Overall Rating Gold - expired
Overall Score 70.14
Liaison Lindsey Kalkbrenner
Submission Date May 3, 2014
Executive Letter Download

STARS v2.0

Santa Clara University
OP-25: Hazardous Waste Management

Status Score Responsible Party
Complete 1.00 / 1.00 Sean Collins
Director, Environmental Health & Safety
University Operations
"---" indicates that no data was submitted for this field

Does the institution have strategies in place to safely dispose of all hazardous, special (e.g. coal ash), universal, and non-regulated chemical waste and seek to minimize the presence of these materials on campus?:

A brief description of steps taken to reduce hazardous, special (e.g. coal ash), universal, and non-regulated chemical waste:

Identified wastes for a particular area are segregated based on category and collected accordingly. Environment Health and Safety (EHS) or the Department Lab Manager pick up the waste from respective labs, shops, studios on campus and consolidate for quarterly pickup by a third party vendor.

A brief description of how the institution safely disposes of hazardous, universal, and non-regulated chemical waste:

Depending on the waste stream, wastes are collected by EHS or the Department Lab Manager, segregated and stored appropriately for quarterly pickup. SCU uses a third-party hazardous waste vendor to consolidate, transport and dispose of hazardous and non-hazardous waste streams appropriately.

A brief description of any significant hazardous material release incidents during the previous three years, including volume, impact and response/remediation:

None to report.

A brief description of any inventory system employed by the institution to facilitate the reuse or redistribution of laboratory chemicals:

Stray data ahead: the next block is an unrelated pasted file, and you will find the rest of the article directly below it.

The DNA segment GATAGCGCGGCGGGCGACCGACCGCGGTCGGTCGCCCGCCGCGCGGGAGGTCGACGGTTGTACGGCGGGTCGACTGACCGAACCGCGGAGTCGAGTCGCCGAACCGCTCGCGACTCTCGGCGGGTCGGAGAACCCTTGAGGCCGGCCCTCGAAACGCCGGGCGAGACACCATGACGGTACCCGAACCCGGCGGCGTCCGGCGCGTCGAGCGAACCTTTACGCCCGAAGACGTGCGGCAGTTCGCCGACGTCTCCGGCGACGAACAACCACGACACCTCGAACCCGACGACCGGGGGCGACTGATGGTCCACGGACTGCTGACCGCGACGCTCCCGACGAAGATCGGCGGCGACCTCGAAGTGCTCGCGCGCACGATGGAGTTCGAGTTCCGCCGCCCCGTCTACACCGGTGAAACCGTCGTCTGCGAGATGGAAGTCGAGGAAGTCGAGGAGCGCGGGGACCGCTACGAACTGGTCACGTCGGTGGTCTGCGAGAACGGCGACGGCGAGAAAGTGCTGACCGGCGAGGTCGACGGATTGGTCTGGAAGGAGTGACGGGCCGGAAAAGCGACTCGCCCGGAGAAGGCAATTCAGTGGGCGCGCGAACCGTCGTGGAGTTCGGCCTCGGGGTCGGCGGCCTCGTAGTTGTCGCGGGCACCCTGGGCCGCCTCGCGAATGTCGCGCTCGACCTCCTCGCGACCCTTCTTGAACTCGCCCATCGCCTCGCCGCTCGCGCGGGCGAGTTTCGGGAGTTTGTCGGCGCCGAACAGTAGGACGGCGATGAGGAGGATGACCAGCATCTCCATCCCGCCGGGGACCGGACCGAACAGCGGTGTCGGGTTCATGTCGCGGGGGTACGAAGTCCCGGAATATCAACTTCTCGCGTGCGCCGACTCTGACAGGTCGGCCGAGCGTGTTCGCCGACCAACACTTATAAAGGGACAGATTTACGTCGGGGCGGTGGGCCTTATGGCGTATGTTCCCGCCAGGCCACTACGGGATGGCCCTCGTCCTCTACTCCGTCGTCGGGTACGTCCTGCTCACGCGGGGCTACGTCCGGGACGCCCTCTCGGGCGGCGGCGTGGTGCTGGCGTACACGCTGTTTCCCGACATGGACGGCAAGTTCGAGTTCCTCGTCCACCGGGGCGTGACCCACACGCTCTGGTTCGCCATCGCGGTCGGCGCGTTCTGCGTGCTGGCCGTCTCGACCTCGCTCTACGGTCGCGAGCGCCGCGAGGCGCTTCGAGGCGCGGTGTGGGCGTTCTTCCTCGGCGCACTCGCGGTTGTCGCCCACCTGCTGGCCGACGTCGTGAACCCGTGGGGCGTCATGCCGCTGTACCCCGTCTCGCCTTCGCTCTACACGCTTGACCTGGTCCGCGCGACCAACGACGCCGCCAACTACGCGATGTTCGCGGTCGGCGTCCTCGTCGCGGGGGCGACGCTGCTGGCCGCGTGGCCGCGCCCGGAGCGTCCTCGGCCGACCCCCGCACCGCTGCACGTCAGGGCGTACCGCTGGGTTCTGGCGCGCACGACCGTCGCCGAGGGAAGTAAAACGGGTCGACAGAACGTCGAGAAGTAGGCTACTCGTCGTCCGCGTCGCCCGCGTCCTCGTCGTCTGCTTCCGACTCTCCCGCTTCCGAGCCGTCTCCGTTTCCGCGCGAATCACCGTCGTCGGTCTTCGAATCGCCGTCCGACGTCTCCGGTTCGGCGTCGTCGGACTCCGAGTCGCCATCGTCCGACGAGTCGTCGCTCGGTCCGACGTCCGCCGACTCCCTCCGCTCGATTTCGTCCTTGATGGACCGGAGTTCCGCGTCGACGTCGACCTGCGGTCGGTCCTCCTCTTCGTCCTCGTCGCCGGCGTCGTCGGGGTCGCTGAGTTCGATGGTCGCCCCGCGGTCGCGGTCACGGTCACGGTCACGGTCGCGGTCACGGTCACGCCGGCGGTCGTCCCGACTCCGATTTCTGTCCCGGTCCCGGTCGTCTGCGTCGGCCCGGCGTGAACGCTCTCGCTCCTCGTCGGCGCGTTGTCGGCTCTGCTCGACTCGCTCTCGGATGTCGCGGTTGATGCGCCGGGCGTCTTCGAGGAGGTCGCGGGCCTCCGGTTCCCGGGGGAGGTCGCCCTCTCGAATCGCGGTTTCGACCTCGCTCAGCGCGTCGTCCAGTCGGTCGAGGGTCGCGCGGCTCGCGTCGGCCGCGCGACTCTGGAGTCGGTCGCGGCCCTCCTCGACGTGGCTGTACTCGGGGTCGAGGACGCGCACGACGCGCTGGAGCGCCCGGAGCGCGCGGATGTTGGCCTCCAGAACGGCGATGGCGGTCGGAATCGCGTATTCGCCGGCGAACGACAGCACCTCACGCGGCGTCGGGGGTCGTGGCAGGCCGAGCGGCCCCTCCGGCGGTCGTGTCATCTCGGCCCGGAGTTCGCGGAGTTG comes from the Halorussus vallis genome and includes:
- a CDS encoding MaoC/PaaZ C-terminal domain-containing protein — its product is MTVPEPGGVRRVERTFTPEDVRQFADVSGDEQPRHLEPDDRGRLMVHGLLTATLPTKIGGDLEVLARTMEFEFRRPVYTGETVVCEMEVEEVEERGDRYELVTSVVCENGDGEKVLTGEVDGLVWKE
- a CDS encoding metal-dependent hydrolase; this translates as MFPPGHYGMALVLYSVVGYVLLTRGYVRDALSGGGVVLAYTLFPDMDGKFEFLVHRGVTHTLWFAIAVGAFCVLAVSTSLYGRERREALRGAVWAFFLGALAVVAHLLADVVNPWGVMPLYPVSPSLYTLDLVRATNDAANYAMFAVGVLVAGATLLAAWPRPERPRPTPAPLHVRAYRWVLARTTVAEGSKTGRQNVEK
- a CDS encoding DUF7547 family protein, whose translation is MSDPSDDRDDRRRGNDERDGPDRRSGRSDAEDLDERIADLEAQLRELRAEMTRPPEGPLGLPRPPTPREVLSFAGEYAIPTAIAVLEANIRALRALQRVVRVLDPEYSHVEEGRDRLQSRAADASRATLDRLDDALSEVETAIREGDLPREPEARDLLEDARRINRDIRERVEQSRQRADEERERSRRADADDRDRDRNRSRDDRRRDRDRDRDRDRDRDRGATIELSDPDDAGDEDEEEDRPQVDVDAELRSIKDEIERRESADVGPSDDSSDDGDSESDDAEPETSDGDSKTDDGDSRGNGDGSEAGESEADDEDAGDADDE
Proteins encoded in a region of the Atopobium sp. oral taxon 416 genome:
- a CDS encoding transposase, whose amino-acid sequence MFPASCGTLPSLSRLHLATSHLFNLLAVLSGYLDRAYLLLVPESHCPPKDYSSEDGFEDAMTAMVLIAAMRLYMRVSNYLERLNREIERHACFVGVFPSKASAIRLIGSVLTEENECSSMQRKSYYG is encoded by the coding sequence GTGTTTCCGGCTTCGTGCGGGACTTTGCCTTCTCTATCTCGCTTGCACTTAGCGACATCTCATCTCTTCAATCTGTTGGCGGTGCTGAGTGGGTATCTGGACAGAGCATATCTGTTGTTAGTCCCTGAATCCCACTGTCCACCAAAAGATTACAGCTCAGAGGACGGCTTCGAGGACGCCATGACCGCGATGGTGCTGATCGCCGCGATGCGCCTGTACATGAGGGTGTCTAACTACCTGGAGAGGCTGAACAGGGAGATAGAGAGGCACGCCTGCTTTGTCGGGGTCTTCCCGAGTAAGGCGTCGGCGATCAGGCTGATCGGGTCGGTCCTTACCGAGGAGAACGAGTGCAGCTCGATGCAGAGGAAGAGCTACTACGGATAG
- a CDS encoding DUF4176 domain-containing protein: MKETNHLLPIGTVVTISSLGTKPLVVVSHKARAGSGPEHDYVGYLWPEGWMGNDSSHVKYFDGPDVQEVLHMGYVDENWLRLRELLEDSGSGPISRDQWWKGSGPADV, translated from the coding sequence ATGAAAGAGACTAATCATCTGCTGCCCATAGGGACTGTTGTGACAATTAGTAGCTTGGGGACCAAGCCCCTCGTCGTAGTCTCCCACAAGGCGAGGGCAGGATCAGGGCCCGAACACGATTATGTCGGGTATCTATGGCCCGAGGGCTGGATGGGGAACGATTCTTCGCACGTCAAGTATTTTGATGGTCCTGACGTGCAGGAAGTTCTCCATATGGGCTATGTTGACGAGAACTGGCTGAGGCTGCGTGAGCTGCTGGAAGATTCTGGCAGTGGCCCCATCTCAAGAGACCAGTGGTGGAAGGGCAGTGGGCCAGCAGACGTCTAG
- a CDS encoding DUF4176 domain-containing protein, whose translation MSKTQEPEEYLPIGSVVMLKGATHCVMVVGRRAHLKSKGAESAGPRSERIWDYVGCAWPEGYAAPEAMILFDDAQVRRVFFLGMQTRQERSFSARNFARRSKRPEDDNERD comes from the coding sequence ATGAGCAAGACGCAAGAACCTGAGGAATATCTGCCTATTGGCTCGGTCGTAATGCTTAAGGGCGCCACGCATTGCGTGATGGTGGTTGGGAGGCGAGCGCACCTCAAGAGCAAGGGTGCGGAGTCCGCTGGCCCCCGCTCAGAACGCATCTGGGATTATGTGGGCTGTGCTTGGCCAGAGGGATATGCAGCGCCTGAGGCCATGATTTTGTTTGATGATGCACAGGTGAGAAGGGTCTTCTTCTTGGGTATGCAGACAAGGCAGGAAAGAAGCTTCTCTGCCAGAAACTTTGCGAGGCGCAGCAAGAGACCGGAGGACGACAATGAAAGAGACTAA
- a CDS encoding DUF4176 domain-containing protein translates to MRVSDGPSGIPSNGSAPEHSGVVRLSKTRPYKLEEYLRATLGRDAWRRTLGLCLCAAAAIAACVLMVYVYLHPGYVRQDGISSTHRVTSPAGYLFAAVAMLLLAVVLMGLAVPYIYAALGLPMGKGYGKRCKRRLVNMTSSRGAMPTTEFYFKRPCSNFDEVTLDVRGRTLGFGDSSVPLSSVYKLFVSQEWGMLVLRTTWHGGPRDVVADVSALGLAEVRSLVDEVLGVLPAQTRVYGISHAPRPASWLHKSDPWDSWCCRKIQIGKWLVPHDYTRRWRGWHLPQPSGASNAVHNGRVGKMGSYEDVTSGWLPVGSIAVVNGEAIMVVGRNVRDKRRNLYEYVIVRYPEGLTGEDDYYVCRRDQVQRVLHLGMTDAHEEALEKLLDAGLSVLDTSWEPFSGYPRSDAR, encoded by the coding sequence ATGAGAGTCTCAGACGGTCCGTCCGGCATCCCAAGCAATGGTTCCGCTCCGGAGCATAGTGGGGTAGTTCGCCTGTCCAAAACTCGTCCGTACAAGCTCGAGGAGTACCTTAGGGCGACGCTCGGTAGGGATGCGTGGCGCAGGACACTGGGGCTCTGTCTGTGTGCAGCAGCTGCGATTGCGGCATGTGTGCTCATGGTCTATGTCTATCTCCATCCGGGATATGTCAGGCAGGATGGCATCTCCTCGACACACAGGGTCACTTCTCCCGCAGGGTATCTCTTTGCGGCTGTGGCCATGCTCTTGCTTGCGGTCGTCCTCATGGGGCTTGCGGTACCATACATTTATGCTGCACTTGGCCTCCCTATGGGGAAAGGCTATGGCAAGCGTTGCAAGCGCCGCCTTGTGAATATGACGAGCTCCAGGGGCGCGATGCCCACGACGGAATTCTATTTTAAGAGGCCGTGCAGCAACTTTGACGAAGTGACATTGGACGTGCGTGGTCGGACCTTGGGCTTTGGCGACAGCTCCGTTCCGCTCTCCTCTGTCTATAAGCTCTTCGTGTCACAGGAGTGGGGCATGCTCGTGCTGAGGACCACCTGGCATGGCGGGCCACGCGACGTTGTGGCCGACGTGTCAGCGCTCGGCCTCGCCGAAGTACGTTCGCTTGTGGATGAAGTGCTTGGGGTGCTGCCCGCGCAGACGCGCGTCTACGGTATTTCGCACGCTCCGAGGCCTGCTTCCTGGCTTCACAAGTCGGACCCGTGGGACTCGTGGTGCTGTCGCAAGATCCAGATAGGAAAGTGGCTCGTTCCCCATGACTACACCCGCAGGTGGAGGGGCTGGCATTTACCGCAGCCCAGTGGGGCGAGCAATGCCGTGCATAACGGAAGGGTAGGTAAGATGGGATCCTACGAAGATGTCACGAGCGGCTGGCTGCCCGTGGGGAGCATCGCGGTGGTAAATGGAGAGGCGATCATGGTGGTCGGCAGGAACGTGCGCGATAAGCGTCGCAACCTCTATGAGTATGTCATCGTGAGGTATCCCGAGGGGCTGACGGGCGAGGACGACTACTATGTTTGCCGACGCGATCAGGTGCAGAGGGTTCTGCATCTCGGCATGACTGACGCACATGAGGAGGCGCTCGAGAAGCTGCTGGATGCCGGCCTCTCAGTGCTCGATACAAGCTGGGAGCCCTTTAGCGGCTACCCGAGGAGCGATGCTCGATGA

SCU has an online chemical inventory management system that utilizes barcodes for tracking chemical inventory, location and volume on campus. Users include faculty researchers, lab managers and EHS. Users are trained annually to utilize the system to track their inventories and search the campus for existing chemicals they can borrow prior to order new stock in an effort to minimize the total volume of chemicals purchased and stored.

Does the institution have or participate in a program to responsibly recycle, reuse, and/or refurbish all electronic waste generated by the institution?:

Does the institution have or participate in a program to responsibly recycle, reuse, and/or refurbish electronic waste generated by students?:

A brief description of the electronic waste recycling program(s):

Students can bring E-Waste & Universal Waste items to receptacles in their residence halls.

Faculty and Staff can submit an online E-Waste pickup request to the Facilities department. Also, Information Technology operates the PC Replacement Program that donates roughly 600 computers to local non-profit organizations each year. Recipients are incentivized to dispose properly because the disposal fees are prepaid, and they have agreed to do so as part of the donation agreement.

Campus total electronic waste recycling for year of 2013: 14.3929 short tons.

A brief description of steps taken to ensure that e-waste is recycled responsibly, workers’ basic safety is protected, and environmental standards are met:

E-Waste is responsibly recycled. E-Waste is also regulated by CA DTSC and EPA and SCU has reporting requirements for them to comply with which EHS performs. SCU is required to report the volume of eWaste generated and recycled to CA DTSC.

The website URL where information about the institution’s hazardous and electronic-waste recycling programs is available:

The information presented here is self-reported. While AASHE staff review portions of all STARS reports and institutions are welcome to seek additional forms of review, the data in STARS reports are not verified by AASHE. If you believe any of this information is erroneous or inconsistent with credit criteria, please review the process for inquiring about the information reported by an institution or simply email your inquiry to stars@aashe.org.